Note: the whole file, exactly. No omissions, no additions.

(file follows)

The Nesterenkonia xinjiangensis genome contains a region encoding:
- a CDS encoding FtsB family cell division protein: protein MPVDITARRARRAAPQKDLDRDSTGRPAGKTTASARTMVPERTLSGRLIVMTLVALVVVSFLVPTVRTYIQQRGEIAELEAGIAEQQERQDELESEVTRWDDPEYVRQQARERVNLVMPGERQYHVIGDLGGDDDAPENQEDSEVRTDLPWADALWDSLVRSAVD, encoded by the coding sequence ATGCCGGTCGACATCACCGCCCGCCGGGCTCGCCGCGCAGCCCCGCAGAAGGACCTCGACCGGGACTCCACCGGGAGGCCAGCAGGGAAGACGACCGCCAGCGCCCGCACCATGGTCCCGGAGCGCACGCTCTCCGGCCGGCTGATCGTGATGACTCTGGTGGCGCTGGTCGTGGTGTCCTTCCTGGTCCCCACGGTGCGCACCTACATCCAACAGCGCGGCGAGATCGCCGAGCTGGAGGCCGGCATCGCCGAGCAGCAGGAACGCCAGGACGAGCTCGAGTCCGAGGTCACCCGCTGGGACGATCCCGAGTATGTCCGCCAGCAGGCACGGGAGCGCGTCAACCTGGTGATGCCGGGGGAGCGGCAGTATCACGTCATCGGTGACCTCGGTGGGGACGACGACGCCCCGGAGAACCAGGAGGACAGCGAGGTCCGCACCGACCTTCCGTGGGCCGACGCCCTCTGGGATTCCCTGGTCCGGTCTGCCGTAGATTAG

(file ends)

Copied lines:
The Nesterenkonia xinjiangensis genome contains a region encoding:
- a CDS encoding FtsB family cell division protein: protein MPVDITARRARRAAPQKDLDRDSTGRPAGKTTASARTMVPERTLSGRLIVMTLVALVVVSFLVPTVRTYIQQRGEIAELEAGIAEQQERQDELESEVTRWDDPEYVRQQARERVNLVMPGERQYHVIGDLGGDDDAPENQEDSEVRTDLPWADALWDSLVRSAVD, encoded by the coding sequence ATGCCGGTCGACATCACCGCCCGCCGGGCTCGCCGCGCAGCCCCGCAGAAGGACCTCGACCGGGACTCCACCGGGAGGCCAGCAGGGAAGACGACCGCCAGCGCCCGCACCATGGTCCCGGAGCGCACGCTCTCCGGCCGGCTGATCGTGATGACTCTGGTGGCGCTGGTCGTGGTGTCCTTCCTGGTCCCCACGGTGCGCACCTACATCCAACAGCGCGGCGAGATCGCCGAGCTGGAGGCCGGCATCGCCGAGCAGCAGGAACGCCAGGACGAGCTCGAGTCCGAGGTCACCCGCTGGGACGATCCCGAGTATGTCCGCCAGCAGGCACGGGAGCGCGTCAACCTGGTGATGCCGGGGGAGCGGCAGTATCACGTCATCGGTGACCTCGGTGGGGACGACGACGCCCCGGAGAACCAGGAGGACAGCGAGGTCCGCACCGACCTTCCGTGGGCCGACGCCCTCTGGGATTCCCTGGTCCGGTCTGCCGTAGATTAG